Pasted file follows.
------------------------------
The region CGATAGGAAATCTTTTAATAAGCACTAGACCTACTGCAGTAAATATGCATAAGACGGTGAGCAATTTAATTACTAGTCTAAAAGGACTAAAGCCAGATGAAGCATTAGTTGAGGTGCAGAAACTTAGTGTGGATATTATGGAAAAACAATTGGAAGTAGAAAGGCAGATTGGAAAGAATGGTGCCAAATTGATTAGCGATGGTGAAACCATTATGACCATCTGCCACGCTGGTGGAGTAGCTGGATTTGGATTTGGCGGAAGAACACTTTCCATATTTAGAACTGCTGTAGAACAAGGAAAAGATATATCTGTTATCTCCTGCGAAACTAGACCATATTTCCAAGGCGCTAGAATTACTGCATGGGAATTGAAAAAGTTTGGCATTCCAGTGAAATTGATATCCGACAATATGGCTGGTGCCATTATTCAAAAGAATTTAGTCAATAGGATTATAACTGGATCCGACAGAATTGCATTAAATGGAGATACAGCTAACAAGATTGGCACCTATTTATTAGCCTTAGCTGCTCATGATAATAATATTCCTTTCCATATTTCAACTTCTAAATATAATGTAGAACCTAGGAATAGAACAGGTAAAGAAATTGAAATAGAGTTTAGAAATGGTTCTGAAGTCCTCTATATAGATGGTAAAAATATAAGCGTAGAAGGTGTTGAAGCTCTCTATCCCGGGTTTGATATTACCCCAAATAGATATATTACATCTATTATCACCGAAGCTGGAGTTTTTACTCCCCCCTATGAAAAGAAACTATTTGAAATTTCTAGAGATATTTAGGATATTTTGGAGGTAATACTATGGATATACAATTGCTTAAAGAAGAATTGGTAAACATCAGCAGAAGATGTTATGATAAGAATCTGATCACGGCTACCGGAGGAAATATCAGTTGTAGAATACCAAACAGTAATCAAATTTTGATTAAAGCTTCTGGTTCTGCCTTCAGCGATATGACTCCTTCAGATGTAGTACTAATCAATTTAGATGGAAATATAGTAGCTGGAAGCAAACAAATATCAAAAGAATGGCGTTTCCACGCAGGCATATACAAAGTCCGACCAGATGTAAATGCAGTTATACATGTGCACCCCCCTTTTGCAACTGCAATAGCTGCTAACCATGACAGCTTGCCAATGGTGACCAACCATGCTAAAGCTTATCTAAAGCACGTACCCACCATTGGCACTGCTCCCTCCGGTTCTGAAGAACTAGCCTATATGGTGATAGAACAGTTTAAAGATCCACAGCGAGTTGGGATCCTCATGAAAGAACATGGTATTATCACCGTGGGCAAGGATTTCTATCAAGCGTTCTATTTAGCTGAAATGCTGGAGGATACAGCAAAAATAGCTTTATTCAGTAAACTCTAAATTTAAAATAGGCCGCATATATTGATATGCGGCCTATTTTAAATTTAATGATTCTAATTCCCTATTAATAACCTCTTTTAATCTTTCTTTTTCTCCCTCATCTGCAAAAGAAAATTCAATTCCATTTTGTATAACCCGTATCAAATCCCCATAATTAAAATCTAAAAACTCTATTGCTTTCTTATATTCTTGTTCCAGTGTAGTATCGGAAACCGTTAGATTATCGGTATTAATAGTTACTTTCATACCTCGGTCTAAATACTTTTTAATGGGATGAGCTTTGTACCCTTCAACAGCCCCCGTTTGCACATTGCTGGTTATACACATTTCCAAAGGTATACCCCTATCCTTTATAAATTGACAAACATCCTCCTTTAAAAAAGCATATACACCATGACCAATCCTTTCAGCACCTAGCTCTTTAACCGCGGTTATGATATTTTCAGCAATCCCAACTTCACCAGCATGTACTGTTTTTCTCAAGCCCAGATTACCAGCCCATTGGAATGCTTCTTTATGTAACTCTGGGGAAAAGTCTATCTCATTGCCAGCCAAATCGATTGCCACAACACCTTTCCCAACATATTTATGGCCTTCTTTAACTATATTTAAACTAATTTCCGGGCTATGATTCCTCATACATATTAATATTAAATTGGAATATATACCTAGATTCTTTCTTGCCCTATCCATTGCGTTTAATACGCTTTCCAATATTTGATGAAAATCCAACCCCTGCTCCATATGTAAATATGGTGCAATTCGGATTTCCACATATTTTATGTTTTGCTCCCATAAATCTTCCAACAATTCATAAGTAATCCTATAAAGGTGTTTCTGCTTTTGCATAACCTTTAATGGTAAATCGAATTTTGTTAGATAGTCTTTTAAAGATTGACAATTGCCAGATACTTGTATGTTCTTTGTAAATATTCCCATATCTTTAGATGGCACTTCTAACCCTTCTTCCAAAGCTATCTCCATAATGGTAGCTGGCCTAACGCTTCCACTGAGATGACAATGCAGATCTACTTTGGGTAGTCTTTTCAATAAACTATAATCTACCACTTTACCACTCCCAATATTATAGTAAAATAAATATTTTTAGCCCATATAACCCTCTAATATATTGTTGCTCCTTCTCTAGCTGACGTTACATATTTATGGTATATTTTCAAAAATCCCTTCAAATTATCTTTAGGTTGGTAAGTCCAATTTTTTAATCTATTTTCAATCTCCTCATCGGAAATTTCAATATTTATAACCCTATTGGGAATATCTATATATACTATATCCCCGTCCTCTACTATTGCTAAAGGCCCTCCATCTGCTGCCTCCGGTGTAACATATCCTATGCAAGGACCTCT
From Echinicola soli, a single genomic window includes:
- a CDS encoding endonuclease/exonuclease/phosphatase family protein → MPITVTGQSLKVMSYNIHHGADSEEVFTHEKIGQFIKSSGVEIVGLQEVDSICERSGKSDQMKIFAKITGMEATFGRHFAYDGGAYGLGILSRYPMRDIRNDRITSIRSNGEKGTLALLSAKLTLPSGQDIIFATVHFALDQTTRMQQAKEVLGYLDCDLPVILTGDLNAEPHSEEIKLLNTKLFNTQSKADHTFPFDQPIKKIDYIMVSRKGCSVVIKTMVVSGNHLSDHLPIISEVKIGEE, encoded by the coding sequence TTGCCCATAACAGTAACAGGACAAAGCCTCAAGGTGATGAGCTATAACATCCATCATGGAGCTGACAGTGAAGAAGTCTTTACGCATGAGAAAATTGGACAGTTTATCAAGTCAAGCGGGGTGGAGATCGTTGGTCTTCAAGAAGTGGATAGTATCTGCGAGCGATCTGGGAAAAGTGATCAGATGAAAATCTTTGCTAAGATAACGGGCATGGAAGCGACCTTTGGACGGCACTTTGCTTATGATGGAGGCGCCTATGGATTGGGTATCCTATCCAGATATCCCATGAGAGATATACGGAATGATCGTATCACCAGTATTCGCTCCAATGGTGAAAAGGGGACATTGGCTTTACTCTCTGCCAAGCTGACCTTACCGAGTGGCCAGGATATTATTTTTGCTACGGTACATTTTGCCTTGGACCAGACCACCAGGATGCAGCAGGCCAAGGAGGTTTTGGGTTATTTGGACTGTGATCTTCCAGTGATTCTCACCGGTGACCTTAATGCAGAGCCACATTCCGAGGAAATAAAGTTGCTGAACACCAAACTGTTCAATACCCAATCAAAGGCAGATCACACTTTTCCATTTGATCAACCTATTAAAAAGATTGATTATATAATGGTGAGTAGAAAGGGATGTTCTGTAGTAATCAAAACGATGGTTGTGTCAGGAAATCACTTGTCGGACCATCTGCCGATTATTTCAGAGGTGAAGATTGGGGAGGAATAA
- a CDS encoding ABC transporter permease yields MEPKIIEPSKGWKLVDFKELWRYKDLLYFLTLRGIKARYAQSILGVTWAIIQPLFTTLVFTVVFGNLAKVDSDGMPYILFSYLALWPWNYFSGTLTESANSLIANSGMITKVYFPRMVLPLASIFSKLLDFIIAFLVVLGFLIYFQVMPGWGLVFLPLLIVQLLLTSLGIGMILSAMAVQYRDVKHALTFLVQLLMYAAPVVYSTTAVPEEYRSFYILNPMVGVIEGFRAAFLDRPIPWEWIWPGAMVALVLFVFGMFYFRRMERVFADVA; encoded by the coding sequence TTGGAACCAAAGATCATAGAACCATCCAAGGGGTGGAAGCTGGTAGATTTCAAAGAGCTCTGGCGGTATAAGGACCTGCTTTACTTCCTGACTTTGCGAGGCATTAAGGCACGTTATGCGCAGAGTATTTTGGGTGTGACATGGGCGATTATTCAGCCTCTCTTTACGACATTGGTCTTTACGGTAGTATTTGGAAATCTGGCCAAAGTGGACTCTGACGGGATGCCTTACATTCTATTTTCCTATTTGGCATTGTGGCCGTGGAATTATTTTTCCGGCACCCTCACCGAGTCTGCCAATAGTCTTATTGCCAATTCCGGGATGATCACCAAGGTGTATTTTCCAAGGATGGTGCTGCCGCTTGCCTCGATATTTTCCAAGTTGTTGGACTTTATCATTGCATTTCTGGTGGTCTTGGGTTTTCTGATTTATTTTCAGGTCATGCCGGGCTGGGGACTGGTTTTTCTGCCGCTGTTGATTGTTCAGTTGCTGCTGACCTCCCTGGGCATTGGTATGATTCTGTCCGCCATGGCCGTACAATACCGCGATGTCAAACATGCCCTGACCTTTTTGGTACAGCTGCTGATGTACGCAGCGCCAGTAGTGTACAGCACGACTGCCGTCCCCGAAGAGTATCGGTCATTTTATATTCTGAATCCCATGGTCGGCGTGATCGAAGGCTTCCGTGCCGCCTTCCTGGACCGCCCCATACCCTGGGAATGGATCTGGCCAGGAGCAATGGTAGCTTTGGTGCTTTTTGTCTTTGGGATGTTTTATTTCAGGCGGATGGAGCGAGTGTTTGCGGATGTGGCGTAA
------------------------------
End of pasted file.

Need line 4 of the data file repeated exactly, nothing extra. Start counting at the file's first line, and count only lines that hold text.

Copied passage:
- a CDS encoding ABC transporter permease yields MEPKIIEPSKGWKLVDFKELWRYKDLLYFLTLRGIKARYAQSILGVTWAIIQPLFTTLVFTVVFGNLAKVDSDGMPYILFSYLALWPWNYFSGTLTESANSLIANSGMITKVYFPRMVLPLASIFSKLLDFIIAFLVVLGFLIYFQVMPGWGLVFLPLLIVQLLLTSLGIGMILSAMAVQYRDVKHALTFLVQLLMYAAPVVYSTTAVPEEYRSFYILNPMVGVIEGFRAAFLDRPIPWEWIWPGAMVALVLFVFGMFYFRRMERVFADVA; encoded by the coding sequence TTGGAACCAAAGATCATAGAACCATCCAAGGGGTGGAAGCTGGTAGATTTCAAAGAGCTCTGGCGGTATAAGGACCTGCTTTACTTCCTGACTTTGCGAGGCATTAAGGCACGTTATGCGCAGAGTATTTTGGGTGTGACATGGGCGATTATTCAGCCTCTCTTTACGACATTGGTCTTTACGGTAGTATTTGGAAATCTGGCCAAAGTGGACTCTGACGGGATGCCTTACATTCTATTTTCCTATTTGGCATTGTGGCCGTGGAATTATTTTTCCGGCACCCTCACCGAGTCTGCCAATAGTCTTATTGCCAATTCCGGGATGATCACCAAGGTGTATTTTCCAAGGATGGTGCTGCCGCTTGCCTCGATATTTTCCAAGTTGTTGGACTTTATCATTGCATTTCTGGTGGTCTTGGGTTTTCTGATTTATTTTCAGGTCATGCCGGGCTGGGGACTGGTTTTTCTGCCGCTGTTGATTGTTCAGTTGCTGCTGACCTCCCTGGGCATTGGTATGATTCTGTCCGCCATGGCCGTACAATACCGCGATGTCAAACATGCCCTGACCTTTTTGGTACAGCTGCTGATGTACGCAGCGCCAGTAGTGTACAGCACGACTGCCGTCCCCGAAGAGTATCGGTCATTTTATATTCTGAATCCCATGGTCGGCGTGATCGAAGGCTTCCGTGCCGCCTTCCTGGACCGCCCCATACCCTGGGAATGGATCTGGCCAGGAGCAATGGTAGCTTTGGTGCTTTTTGTCTTTGGGATGTTTTATTTCAGGCGGATGGAGCGAGTGTTTGCGGATGTGGCGTAA